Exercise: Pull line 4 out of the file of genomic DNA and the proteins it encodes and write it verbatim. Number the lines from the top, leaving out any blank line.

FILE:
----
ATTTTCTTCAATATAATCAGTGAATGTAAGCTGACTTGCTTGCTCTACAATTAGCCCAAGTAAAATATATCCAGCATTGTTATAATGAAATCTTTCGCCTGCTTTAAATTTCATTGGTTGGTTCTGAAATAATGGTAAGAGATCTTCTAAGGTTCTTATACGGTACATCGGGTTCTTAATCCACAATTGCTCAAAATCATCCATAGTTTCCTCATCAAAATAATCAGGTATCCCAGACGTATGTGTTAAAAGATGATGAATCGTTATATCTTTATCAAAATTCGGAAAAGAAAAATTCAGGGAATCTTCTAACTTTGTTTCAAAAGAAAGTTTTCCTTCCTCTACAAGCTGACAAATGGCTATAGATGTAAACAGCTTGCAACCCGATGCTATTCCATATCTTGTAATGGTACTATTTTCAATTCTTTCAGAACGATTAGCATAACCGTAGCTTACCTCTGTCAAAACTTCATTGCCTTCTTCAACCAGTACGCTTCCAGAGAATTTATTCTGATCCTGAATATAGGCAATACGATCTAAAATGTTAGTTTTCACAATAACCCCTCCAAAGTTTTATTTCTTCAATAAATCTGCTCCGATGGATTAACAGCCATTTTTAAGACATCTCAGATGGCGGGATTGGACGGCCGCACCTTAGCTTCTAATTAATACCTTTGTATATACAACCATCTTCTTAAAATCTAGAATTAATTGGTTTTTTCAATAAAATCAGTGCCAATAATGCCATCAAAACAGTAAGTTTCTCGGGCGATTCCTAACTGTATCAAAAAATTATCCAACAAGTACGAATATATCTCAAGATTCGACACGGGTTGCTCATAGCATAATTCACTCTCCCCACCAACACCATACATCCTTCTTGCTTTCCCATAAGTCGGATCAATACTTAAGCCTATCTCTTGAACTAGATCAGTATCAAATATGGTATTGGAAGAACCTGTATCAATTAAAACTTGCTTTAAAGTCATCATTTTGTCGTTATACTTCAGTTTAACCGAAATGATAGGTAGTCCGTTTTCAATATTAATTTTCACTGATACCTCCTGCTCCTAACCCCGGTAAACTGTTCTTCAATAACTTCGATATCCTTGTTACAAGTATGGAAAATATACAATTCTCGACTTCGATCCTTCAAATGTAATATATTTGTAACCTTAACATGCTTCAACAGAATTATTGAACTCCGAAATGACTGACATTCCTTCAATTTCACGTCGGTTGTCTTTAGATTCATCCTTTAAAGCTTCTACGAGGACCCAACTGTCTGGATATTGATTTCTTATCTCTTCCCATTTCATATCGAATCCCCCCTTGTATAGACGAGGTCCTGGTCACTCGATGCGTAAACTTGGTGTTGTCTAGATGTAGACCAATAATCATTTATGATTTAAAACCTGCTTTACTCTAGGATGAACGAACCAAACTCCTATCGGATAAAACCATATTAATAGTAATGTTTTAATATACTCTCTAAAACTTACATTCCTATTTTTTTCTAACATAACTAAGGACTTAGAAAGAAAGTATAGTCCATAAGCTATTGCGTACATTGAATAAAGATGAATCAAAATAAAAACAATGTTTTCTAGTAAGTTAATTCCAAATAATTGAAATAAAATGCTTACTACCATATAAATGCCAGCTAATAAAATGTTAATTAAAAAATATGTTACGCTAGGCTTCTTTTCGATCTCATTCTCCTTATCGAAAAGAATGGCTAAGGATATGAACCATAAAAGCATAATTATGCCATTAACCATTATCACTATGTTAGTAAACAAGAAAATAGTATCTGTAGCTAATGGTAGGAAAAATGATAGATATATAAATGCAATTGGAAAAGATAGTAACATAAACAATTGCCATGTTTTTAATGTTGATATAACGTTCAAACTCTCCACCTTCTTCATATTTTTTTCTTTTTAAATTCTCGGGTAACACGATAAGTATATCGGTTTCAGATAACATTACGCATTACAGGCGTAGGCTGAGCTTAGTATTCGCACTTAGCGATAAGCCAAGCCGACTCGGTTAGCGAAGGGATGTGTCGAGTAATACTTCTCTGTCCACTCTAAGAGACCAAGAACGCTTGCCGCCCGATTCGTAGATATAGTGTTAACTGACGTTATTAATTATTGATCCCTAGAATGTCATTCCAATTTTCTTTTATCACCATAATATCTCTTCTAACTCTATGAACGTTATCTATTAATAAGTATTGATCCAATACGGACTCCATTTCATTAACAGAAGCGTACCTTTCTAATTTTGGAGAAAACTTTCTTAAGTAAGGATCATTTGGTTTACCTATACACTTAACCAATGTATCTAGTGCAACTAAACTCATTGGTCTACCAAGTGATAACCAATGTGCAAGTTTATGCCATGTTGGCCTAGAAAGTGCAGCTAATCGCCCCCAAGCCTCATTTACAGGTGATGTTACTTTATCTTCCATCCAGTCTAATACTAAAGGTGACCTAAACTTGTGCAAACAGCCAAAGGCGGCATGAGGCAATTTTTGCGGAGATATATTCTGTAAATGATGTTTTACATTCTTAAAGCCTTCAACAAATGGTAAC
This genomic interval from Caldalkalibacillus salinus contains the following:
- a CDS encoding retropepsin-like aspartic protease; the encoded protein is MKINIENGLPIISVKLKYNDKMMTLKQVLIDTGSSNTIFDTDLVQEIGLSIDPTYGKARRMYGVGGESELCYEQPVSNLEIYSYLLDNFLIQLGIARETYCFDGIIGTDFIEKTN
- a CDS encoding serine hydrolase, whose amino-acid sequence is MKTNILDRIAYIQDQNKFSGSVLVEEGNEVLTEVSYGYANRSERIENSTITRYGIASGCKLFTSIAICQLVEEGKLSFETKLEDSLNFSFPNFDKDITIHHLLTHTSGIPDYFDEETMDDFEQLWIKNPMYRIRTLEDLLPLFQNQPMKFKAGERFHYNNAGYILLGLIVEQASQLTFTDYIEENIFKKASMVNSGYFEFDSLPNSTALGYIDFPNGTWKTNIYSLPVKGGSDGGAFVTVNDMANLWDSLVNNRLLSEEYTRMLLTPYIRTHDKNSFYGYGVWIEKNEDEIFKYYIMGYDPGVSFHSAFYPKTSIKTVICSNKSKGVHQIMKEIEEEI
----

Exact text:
- a CDS encoding serine hydrolase, whose amino-acid sequence is MKTNILDRIAYIQDQNKFSGSVLVEEGNEVLTEVSYGYANRSERIENSTITRYGIASGCKLFTSIAICQLVEEGKLSFETKLEDSLNFSFPNFDKDITIHHLLTHTSGIPDYFDEETMDDFEQLWIKNPMYRIRTLEDLLPLFQNQPMKFKAGERFHYNNAGYILLGLIVEQASQLTFTDYIEENIFKKASMVNSGYFEFDSLPNSTALGYIDFPNGTWKTNIYSLPVKGGSDGGAFVTVNDMANLWDSLVNNRLLSEEYTRMLLTPYIRTHDKNSFYGYGVWIEKNEDEIFKYYIMGYDPGVSFHSAFYPKTSIKTVICSNKSKGVHQIMKEIEEEI